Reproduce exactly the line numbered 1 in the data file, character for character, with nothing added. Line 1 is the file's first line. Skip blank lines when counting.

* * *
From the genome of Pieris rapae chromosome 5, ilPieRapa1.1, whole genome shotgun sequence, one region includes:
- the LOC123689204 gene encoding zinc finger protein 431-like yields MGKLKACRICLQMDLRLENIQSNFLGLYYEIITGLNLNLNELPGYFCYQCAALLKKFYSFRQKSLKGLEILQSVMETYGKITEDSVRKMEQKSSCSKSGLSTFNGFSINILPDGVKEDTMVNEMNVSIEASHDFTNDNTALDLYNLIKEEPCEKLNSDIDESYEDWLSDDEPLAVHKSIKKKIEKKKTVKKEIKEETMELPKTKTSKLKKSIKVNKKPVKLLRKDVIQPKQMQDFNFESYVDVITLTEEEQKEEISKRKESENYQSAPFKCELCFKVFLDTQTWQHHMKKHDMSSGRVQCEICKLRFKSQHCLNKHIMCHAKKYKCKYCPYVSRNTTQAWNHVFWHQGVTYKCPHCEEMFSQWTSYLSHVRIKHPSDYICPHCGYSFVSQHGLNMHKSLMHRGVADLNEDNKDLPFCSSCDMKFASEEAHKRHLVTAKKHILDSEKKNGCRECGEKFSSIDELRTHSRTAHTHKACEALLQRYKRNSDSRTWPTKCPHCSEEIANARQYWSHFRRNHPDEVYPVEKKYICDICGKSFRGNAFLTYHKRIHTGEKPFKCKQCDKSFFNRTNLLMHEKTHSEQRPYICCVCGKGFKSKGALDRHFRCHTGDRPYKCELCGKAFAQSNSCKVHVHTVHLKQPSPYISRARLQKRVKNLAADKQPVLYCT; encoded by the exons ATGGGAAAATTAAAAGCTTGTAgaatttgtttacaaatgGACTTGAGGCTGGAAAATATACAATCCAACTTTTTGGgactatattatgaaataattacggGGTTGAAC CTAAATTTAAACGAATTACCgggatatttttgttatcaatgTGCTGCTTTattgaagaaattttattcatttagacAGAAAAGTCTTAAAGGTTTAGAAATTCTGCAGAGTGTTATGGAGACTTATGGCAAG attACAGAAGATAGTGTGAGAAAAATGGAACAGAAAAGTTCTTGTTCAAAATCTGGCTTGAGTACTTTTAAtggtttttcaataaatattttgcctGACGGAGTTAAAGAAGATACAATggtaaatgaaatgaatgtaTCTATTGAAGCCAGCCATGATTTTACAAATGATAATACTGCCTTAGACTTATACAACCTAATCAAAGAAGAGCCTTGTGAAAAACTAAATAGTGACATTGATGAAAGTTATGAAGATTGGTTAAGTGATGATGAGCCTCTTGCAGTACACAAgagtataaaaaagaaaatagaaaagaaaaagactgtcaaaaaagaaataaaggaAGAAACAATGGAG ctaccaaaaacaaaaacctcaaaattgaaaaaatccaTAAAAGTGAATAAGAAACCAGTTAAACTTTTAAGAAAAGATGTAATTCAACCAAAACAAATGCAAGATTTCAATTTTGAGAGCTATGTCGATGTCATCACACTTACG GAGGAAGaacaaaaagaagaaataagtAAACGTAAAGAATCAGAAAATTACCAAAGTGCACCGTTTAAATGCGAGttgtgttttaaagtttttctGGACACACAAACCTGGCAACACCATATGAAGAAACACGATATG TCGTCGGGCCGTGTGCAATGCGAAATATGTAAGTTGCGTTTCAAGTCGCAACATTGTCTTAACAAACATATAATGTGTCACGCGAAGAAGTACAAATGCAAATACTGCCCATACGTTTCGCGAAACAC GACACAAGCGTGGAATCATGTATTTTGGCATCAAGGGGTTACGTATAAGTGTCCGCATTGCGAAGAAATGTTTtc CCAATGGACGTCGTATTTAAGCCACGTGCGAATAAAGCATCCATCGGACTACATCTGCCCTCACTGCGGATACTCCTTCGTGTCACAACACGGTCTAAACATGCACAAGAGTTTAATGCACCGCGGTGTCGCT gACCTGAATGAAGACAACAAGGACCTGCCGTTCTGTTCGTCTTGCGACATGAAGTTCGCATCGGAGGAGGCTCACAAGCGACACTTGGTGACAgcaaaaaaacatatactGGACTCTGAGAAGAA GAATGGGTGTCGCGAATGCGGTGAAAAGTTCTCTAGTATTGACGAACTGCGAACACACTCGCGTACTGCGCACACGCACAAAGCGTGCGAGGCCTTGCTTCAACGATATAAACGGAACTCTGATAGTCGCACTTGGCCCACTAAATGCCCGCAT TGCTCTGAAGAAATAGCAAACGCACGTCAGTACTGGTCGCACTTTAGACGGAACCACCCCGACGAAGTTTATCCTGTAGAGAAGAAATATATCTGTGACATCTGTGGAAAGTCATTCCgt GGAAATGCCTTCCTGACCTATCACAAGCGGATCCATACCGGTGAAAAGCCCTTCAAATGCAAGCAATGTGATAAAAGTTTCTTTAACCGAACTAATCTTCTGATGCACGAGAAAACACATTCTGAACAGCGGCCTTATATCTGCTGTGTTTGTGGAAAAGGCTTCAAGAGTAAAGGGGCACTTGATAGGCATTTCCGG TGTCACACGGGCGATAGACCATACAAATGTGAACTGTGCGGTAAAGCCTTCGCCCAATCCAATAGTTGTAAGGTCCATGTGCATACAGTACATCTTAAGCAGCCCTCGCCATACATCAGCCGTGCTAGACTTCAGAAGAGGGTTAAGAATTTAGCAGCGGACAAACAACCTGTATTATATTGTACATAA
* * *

From the genome of Pieris rapae chromosome 5, ilPieRapa1.1, whole genome shotgun sequence, one region includes: